— Philippe Starck French architect and industrial designer 1949
„In life we often look to others for simple, but difficult answers, despite the fact that we have those answers ourselves.“
— James Frey, The Final Testament of the Holy Bible
— Douglas Adams English writer and humorist 1952 - 2001
„Human as an intellectual being needs answers about the existence for the purpose of knowing the way to live.“
— Zaman Ali Pakistani philosopher 1993
"Humanity", Ch.II "Ideologies: A way to live", Part I
„Believe you know all the answers, and you know all the answers. Believe you're a master, and you are.“
— Richard Bach, Illusions: The Adventures of a Reluctant Messiah
„Why do humans exist? A major part of the answer: because Pikaia Gracilens survived the Burgess decimation.“
— Christopher Hitchens, god is Not Great: How Religion Poisons Everything
„"Why won't anyone ever answer my questions?"
"Because you never stop asking them and especially because you keep asking them even when it's clear that nobody knows the answers."
"Well, how do I know that they don't know the answer unless I ask?"“
— Orson Scott Card American science fiction novelist 1951
„There is only one question. And once you know the answer to that question there are no more to ask. That one question is the Original Question. And to that Original Question there is only one Final Answer. But between that Question and its Answer there are innumerable false answers.“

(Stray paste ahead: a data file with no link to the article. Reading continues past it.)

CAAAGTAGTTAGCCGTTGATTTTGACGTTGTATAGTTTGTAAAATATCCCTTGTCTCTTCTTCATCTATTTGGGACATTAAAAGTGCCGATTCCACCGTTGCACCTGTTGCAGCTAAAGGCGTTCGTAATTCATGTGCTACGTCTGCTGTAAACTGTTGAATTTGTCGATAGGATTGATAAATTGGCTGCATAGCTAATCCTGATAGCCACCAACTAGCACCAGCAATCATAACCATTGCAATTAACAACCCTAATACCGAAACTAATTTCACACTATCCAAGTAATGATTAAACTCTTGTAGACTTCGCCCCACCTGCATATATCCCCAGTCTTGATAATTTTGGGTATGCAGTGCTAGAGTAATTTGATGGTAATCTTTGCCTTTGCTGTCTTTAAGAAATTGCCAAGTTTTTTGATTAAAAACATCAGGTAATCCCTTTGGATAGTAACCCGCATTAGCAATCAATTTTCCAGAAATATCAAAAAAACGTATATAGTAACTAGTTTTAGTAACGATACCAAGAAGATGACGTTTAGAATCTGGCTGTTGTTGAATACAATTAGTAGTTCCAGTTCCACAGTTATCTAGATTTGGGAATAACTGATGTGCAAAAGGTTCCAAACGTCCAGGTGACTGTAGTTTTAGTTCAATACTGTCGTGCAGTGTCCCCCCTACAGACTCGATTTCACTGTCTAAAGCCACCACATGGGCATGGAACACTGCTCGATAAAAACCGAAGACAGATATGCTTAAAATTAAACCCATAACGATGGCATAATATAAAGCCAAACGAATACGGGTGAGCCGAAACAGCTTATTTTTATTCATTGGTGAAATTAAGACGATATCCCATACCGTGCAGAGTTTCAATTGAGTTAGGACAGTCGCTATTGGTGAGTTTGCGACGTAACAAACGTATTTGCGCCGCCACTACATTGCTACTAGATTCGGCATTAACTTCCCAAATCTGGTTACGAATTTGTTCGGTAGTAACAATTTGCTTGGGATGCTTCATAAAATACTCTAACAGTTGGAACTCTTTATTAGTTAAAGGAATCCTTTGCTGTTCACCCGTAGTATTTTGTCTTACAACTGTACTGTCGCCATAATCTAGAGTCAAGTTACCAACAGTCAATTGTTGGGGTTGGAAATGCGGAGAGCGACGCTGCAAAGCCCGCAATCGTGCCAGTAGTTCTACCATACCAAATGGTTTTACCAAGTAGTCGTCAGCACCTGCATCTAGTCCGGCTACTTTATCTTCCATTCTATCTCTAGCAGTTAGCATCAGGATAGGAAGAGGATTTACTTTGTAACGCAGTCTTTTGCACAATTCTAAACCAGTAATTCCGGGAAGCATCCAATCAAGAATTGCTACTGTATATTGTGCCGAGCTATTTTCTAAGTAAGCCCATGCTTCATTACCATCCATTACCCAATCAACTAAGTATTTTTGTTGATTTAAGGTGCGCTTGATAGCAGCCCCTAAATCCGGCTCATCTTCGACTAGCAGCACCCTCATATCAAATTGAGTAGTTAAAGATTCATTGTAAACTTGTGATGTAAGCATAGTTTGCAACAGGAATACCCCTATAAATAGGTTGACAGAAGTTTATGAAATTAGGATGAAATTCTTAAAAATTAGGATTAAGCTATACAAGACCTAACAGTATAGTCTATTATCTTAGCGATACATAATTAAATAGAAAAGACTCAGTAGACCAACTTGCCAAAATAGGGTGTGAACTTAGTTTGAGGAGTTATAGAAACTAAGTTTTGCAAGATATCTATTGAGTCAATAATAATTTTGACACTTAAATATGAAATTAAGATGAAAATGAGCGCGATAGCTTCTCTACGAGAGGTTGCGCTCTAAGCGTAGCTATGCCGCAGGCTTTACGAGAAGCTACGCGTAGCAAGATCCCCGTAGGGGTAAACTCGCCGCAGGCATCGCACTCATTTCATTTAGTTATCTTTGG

— Meher Baba Indian mystic 1894 - 1969
47 : The Question and its Answer, p. 78.
„I do not know the answer to these questions, and I do not believe that anybody else does, but I think human life would be impoverished if they were forgotten, or if definite answers were accepted without adequate evidence. To keep alive the interest in such questions, and to scrutinize suggested answers, is one of the functions of philosophy.“
— Bertrand Russell logician, one of the first analytic philosophers and political activist 1872 - 1970
Context: There are a number of purely theoretical questions, of perennial and passionate interest, which science is unable to answer, at any rate at present. Do we survive death in any sense, and if so, do we survive for a time or for ever? Can mind dominate matter, or does matter completely dominate mind, or has each, perhaps, a certain limited independence? Has the universe a purpose? Or is it driven by blind necessity? Or is it a mere chaos and jumble, in which the natural laws that we think we find are only a phantasy generated by our own love of order? If there is a cosmic scheme, has life more importance in it than astronomy would lead us to suppose, or is our emphasis upon life mere parochialism and self-importance? I do not know the answer to these questions, and I do not believe that anybody else does, but I think human life would be impoverished if they were forgotten, or if definite answers were accepted without adequate evidence. To keep alive the interest in such questions, and to scrutinize suggested answers, is one of the functions of philosophy.